Extracting bitumen from materials variously called tar-sands or oil-sands, is highly demanding in terms of energy costs, specifically natural gas and also in the amount of water that the process uses. In Shell's annual report published on Monday, it is noted that the operating costs of the Athabasca Oil Sands project in Alberta, Canada have risen by around 50% since 2005, and yet the actual production of bitumen has no more than levelled-off and may have fallen to some extent.
The profits fell sharply last year as a result of a fire which caused a temporary decline in the output of a degrader - an apparatus that turns the crude bitumen into synthetic crude oil. This led to a decrease in earnings from the project from $651 million to $582 million, and overall production was down from 95,000 barrels a day in 2005 to 81,000 barrels in 2007. The operational costs of the project have risen from $664 million in 2005 to $967 million in 2007.
Oil-sands represent 10% of Shells' total holding of 11.9 billion barrels. Shell is keeping quiet about the development costs of the oil-sands, which also include an enlargement of the operation to produce another 100,000 barrels a day from them. Shell's finance director, Peter Voser, has commented that there was an overall internal inflation of around 10% per year, imparting an operational cost of $20 - $25 a barrel of synthetic crude oil.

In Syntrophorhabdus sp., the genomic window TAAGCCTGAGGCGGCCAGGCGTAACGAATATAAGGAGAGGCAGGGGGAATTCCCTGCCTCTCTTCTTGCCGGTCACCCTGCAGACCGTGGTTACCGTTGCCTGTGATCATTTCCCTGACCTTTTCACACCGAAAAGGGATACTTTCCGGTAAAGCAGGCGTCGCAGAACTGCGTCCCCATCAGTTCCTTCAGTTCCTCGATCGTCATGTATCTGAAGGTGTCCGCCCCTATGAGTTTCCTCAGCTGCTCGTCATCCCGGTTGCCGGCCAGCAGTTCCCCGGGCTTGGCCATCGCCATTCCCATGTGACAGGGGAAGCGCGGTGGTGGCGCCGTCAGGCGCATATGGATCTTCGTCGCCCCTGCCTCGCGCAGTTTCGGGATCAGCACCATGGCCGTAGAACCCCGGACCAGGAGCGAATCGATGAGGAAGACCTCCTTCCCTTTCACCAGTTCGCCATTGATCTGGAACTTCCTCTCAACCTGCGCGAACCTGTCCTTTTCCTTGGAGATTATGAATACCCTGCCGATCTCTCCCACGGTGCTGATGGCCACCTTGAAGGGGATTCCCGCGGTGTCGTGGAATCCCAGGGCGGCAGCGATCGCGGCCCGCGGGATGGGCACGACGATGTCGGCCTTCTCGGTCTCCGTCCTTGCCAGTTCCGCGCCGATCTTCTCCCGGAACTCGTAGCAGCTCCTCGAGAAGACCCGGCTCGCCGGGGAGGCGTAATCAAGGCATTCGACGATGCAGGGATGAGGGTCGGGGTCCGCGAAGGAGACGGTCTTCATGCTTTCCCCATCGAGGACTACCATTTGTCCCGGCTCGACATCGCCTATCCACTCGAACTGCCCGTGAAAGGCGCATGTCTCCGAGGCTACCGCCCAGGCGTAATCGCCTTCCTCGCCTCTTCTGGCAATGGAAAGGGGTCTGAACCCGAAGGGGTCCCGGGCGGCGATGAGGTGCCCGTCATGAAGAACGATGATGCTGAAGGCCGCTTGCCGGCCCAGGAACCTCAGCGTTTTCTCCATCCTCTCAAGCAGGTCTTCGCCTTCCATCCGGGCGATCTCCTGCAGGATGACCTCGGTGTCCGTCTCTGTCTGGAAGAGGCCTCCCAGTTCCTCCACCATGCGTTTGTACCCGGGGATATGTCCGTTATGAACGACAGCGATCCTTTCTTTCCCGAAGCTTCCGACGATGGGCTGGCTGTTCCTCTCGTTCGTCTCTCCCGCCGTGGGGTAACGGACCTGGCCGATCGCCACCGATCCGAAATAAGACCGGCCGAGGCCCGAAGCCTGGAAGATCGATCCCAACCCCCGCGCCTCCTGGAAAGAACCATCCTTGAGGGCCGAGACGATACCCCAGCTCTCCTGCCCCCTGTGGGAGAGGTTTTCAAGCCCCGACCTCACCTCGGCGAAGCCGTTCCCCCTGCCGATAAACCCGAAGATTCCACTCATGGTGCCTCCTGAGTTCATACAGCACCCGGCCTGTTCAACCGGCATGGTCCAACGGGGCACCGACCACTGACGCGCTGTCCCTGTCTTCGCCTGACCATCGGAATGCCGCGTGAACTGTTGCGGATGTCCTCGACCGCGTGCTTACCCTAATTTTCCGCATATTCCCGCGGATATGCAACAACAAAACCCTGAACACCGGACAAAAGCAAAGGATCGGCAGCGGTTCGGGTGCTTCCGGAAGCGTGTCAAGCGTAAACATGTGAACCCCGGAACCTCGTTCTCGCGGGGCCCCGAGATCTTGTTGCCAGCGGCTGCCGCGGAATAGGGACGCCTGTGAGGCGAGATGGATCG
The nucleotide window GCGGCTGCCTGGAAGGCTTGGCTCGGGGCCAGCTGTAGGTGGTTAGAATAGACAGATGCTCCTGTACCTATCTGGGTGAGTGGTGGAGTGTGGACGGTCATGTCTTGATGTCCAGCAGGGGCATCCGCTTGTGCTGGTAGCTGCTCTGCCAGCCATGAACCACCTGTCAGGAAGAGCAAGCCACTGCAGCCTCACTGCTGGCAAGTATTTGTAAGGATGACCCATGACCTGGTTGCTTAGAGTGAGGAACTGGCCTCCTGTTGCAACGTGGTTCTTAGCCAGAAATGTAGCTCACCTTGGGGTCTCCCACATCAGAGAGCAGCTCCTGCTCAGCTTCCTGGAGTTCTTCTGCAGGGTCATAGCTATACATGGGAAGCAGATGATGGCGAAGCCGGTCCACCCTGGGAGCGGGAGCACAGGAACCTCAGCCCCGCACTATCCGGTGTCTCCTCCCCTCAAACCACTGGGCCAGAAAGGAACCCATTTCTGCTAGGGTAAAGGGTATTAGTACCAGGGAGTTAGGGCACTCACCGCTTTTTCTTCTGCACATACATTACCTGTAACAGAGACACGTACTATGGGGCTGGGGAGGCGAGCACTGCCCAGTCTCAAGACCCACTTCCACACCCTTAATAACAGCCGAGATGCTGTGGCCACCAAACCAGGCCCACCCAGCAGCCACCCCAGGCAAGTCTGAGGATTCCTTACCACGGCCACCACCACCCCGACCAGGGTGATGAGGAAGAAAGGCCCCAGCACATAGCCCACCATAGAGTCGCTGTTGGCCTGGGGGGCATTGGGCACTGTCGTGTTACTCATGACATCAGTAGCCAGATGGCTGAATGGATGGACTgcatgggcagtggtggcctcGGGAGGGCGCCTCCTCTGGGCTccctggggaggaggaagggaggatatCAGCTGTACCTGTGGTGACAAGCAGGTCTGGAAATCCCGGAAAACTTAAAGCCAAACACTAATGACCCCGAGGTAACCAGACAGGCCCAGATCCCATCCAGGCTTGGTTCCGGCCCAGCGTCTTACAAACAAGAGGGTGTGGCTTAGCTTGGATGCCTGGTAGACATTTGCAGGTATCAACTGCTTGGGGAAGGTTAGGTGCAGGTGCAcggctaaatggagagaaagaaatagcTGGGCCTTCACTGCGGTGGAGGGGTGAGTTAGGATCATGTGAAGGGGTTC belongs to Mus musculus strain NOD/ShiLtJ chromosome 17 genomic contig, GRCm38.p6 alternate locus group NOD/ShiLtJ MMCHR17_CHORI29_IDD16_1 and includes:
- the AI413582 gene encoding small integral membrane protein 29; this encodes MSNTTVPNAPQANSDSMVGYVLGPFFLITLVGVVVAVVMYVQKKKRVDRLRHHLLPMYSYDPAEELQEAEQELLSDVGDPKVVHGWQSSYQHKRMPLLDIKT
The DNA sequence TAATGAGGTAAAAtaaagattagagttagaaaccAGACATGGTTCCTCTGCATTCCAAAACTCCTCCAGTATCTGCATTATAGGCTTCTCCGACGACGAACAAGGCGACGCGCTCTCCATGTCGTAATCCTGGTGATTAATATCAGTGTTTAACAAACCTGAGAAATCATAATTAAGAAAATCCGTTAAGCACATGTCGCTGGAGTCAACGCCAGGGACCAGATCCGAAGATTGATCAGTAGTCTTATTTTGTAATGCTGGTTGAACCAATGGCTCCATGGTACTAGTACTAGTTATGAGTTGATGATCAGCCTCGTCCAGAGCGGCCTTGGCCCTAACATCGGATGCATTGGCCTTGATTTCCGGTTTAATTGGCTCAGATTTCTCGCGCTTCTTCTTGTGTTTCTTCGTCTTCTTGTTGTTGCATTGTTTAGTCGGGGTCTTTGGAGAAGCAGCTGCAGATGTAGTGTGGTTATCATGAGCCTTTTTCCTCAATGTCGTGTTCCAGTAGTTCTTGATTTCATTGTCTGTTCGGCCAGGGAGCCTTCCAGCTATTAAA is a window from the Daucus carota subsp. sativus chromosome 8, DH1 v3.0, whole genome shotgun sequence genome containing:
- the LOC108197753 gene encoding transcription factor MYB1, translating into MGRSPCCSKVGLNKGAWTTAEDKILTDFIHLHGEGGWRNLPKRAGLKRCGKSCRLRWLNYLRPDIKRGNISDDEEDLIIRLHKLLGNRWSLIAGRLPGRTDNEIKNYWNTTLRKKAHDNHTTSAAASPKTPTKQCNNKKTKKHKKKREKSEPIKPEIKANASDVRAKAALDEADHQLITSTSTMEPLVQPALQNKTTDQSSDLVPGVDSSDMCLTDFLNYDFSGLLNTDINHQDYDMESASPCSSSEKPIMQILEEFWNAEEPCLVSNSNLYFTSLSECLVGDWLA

Shell has stated that it has managed to replace entirely its oil and gas production from 2007 with new reserves, which remain at 11.9 billion barrels according to its Chief Executive, Jeroem van der Veer. The company added 1.5 billion barrels to its holdings last year, which amounts to a reserve replacement of 124%, and is higher than the average for five other major oil players, which is 108%. A considerable amount of that increase is from gas-reserves, particularly in Qatar, a nation with huge reserves of natural gas, and which Britain aims to provide 20% of its gas-requirement from, in liquid form and transported to the giant gas-depot at Milford Haven in South West Wales.
Other sources are from the Australian North West Shelf and the Norwegian Ormen Lange field in the North Sea.
"Shell counts rising cost of squeezing oil from sand in Canada," By Carl Mortishead, Timesonline. http://business.timesonline.co.uk/tol/business/industry_sectors/natural_resources/article3572646.ece